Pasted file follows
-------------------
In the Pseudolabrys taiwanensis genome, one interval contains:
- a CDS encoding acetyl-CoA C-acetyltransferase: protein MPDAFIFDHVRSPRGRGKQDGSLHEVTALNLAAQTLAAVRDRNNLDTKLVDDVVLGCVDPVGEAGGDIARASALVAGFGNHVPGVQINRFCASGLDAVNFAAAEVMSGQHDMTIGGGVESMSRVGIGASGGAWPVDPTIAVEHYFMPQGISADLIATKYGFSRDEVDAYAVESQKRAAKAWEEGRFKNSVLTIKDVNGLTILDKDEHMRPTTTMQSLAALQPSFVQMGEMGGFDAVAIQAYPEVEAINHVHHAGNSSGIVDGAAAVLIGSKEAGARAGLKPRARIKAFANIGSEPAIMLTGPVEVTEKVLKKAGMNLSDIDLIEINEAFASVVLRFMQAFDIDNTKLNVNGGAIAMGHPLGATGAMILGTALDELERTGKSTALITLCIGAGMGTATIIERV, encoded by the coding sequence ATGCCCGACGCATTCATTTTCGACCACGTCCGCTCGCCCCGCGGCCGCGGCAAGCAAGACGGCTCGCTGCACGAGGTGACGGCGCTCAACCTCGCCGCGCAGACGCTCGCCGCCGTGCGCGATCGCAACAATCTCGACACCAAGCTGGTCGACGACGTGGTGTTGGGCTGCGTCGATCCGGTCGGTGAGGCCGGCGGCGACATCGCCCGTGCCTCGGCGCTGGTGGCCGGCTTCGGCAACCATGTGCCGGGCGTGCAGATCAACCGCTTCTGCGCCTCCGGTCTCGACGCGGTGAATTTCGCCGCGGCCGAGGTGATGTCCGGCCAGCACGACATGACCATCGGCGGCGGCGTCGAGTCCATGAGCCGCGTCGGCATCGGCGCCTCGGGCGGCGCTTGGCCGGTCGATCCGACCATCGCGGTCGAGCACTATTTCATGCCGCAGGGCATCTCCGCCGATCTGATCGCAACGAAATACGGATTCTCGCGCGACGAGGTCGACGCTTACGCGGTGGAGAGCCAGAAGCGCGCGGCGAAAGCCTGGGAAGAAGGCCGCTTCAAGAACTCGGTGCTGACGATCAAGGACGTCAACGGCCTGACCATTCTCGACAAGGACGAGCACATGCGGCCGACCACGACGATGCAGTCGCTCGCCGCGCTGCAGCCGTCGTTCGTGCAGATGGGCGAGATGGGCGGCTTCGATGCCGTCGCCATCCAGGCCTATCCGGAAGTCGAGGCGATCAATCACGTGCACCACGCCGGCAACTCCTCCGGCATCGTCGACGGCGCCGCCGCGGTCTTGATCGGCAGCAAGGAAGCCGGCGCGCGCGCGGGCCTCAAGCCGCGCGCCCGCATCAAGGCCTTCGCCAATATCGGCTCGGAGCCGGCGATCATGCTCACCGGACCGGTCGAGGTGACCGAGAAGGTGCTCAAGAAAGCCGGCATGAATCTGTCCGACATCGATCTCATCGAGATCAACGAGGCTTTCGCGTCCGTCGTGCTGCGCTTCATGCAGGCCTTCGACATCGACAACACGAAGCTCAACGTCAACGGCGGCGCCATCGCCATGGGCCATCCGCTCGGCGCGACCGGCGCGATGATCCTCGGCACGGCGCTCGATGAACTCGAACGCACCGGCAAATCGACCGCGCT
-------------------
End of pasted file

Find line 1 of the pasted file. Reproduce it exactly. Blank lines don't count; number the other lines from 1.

In the Pseudolabrys taiwanensis genome, one interval contains: